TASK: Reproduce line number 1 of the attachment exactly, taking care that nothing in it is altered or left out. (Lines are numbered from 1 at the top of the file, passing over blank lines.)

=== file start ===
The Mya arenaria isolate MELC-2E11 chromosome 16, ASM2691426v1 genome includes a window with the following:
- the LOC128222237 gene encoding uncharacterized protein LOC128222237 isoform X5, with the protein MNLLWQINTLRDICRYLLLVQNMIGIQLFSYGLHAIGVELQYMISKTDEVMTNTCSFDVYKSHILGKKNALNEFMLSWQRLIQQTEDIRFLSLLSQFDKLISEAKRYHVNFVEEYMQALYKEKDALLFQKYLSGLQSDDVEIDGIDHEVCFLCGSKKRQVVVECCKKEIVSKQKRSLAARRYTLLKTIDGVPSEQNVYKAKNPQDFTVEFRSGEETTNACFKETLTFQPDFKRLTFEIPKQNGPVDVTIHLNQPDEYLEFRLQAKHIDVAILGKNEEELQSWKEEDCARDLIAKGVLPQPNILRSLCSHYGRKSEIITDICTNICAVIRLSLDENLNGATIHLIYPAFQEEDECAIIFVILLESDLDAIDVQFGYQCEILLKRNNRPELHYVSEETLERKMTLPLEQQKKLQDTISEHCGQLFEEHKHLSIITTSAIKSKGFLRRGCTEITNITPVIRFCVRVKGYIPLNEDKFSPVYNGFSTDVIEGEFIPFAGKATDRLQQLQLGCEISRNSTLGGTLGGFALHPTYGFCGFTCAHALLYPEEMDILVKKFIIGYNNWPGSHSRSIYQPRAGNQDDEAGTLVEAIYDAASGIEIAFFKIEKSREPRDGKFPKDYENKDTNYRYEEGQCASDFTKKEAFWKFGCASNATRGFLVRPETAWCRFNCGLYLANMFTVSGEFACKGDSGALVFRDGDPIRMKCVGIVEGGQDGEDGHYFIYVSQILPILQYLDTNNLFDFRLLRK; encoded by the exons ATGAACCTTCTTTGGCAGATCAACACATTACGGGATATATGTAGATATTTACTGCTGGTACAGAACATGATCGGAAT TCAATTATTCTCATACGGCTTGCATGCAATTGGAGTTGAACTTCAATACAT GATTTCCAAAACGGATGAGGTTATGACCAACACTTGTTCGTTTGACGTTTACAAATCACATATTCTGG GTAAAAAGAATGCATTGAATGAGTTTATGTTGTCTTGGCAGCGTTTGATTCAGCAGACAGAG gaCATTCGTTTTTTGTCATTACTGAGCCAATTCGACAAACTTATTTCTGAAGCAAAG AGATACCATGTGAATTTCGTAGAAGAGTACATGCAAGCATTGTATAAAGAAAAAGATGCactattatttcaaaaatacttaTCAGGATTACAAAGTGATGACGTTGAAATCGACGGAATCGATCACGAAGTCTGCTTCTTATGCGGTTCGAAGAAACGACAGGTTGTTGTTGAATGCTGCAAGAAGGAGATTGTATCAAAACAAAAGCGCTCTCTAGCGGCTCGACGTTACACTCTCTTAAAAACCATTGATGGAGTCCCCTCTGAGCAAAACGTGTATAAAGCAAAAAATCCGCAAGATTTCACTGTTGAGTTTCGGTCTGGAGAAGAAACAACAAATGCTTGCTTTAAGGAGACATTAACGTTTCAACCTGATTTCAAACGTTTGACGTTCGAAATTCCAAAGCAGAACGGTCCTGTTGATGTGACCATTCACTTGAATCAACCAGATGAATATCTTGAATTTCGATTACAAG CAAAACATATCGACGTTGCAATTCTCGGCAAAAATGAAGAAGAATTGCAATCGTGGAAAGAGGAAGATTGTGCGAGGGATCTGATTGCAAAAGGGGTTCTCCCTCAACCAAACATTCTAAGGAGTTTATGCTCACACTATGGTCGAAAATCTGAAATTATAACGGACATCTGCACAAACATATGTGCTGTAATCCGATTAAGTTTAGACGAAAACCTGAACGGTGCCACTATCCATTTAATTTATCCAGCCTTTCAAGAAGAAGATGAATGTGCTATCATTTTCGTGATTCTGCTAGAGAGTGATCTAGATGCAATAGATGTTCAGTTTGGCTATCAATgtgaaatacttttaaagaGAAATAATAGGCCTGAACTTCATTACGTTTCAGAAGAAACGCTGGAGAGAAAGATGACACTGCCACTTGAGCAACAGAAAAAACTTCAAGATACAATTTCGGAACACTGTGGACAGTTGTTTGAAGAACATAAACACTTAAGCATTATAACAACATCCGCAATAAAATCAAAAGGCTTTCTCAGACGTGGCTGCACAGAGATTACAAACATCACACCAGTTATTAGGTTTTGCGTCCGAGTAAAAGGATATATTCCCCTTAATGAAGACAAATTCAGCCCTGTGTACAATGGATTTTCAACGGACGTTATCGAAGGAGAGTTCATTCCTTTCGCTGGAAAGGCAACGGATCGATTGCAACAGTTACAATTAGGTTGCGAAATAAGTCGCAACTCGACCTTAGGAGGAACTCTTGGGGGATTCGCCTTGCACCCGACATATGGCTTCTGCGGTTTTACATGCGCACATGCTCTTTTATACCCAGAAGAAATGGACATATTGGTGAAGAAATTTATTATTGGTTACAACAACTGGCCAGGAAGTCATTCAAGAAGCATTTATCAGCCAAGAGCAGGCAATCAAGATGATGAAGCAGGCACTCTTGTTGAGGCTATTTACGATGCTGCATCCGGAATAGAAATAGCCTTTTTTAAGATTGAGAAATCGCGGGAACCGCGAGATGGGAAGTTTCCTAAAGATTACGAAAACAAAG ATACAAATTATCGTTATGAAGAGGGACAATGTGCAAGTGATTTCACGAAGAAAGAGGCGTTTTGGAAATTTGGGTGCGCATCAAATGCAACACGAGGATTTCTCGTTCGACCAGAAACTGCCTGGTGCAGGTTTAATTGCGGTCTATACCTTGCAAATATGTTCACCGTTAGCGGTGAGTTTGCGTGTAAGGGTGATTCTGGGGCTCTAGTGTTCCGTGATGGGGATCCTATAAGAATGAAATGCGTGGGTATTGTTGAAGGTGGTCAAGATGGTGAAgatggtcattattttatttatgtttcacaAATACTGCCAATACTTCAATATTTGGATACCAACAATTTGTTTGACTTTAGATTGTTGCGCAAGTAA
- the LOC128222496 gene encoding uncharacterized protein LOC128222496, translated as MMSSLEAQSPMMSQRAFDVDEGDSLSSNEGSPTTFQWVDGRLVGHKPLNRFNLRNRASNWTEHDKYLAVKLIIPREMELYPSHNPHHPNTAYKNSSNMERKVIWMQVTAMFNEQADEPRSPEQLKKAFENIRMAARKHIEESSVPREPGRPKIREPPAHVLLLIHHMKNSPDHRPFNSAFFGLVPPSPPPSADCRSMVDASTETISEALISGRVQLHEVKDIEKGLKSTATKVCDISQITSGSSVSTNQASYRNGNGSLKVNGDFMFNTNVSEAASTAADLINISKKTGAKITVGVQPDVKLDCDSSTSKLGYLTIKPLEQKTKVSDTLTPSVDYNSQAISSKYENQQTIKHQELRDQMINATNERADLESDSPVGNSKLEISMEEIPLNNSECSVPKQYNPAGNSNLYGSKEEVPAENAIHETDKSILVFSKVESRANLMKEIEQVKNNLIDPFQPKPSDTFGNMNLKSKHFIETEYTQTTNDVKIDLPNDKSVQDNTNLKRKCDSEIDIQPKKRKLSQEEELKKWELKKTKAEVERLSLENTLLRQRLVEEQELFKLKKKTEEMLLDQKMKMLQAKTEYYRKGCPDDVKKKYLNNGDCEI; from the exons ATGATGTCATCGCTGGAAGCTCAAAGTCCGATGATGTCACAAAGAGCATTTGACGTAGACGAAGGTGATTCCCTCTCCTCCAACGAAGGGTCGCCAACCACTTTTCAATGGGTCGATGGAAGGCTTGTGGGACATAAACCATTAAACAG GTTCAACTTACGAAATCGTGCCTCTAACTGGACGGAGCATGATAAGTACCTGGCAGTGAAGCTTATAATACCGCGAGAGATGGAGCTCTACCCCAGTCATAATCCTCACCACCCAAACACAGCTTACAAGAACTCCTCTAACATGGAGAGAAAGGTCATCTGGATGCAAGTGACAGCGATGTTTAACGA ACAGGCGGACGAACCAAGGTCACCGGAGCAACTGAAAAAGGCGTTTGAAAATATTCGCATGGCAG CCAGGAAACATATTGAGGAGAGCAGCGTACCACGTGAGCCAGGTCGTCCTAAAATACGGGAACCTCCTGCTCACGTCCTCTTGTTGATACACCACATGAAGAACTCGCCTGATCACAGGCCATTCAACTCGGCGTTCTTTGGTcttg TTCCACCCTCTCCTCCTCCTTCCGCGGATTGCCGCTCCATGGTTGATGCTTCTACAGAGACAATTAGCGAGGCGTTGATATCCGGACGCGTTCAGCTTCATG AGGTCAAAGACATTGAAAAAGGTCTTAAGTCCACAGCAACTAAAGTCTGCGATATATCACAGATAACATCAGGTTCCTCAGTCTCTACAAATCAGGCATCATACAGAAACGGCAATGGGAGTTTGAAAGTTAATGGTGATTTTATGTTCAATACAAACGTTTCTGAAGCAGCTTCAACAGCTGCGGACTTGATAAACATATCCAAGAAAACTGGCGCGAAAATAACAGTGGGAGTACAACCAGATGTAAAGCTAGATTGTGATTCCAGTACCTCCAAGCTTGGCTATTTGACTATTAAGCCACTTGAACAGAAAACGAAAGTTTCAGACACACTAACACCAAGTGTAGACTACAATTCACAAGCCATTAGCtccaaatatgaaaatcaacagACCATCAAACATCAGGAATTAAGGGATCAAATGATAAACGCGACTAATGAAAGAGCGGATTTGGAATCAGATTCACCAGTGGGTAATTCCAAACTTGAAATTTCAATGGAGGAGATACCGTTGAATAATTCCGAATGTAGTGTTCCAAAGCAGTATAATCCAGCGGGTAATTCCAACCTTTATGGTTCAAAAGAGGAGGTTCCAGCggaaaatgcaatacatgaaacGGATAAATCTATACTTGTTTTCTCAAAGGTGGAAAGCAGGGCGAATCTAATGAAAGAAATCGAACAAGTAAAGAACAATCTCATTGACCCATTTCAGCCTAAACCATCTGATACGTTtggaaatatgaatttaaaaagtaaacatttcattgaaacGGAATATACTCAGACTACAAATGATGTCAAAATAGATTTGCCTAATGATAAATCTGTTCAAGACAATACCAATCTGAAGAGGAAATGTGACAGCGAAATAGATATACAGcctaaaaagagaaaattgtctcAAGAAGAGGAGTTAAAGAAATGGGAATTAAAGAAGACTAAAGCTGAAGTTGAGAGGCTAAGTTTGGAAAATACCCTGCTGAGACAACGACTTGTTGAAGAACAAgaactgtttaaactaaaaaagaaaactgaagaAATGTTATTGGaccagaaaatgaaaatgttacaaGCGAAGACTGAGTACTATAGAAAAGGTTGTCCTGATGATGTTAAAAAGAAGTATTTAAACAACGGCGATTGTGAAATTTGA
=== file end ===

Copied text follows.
The Mya arenaria isolate MELC-2E11 chromosome 16, ASM2691426v1 genome includes a window with the following: